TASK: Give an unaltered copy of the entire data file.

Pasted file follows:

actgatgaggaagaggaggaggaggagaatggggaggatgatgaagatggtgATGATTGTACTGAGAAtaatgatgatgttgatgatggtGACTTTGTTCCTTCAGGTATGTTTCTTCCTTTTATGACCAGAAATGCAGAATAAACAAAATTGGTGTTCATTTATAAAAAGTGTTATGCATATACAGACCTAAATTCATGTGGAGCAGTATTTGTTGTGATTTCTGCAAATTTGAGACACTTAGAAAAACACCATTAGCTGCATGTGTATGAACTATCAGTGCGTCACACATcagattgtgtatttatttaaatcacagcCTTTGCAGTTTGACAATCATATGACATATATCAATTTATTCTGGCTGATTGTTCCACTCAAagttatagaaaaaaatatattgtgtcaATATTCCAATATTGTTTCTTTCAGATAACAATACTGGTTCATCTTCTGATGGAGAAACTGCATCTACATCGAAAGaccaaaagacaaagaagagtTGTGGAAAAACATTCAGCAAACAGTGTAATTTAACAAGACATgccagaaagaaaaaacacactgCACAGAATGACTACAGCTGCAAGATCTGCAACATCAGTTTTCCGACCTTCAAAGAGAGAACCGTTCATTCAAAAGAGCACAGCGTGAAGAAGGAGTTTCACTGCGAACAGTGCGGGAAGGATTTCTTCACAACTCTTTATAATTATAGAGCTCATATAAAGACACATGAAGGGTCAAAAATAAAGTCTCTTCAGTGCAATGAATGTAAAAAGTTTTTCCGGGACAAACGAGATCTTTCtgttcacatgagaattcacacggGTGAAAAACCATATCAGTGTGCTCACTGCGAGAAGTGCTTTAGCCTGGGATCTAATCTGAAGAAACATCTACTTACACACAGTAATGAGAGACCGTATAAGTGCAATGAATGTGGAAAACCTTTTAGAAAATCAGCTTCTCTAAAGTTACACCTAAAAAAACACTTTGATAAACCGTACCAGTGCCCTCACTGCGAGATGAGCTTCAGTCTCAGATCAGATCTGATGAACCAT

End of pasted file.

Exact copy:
actgatgaggaagaggaggaggaggagaatggggaggatgatgaagatggtgATGATTGTACTGAGAAtaatgatgatgttgatgatggtGACTTTGTTCCTTCAGGTATGTTTCTTCCTTTTATGACCAGAAATGCAGAATAAACAAAATTGGTGTTCATTTATAAAAAGTGTTATGCATATACAGACCTAAATTCATGTGGAGCAGTATTTGTTGTGATTTCTGCAAATTTGAGACACTTAGAAAAACACCATTAGCTGCATGTGTATGAACTATCAGTGCGTCACACATcagattgtgtatttatttaaatcacagcCTTTGCAGTTTGACAATCATATGACATATATCAATTTATTCTGGCTGATTGTTCCACTCAAagttatagaaaaaaatatattgtgtcaATATTCCAATATTGTTTCTTTCAGATAACAATACTGGTTCATCTTCTGATGGAGAAACTGCATCTACATCGAAAGaccaaaagacaaagaagagtTGTGGAAAAACATTCAGCAAACAGTGTAATTTAACAAGACATgccagaaagaaaaaacacactgCACAGAATGACTACAGCTGCAAGATCTGCAACATCAGTTTTCCGACCTTCAAAGAGAGAACCGTTCATTCAAAAGAGCACAGCGTGAAGAAGGAGTTTCACTGCGAACAGTGCGGGAAGGATTTCTTCACAACTCTTTATAATTATAGAGCTCATATAAAGACACATGAAGGGTCAAAAATAAAGTCTCTTCAGTGCAATGAATGTAAAAAGTTTTTCCGGGACAAACGAGATCTTTCtgttcacatgagaattcacacggGTGAAAAACCATATCAGTGTGCTCACTGCGAGAAGTGCTTTAGCCTGGGATCTAATCTGAAGAAACATCTACTTACACACAGTAATGAGAGACCGTATAAGTGCAATGAATGTGGAAAACCTTTTAGAAAATCAGCTTCTCTAAAGTTACACCTAAAAAAACACTTTGATAAACCGTACCAGTGCCCTCACTGCGAGATGAGCTTCAGTCTCAGATCAGATCTGATGAACCAT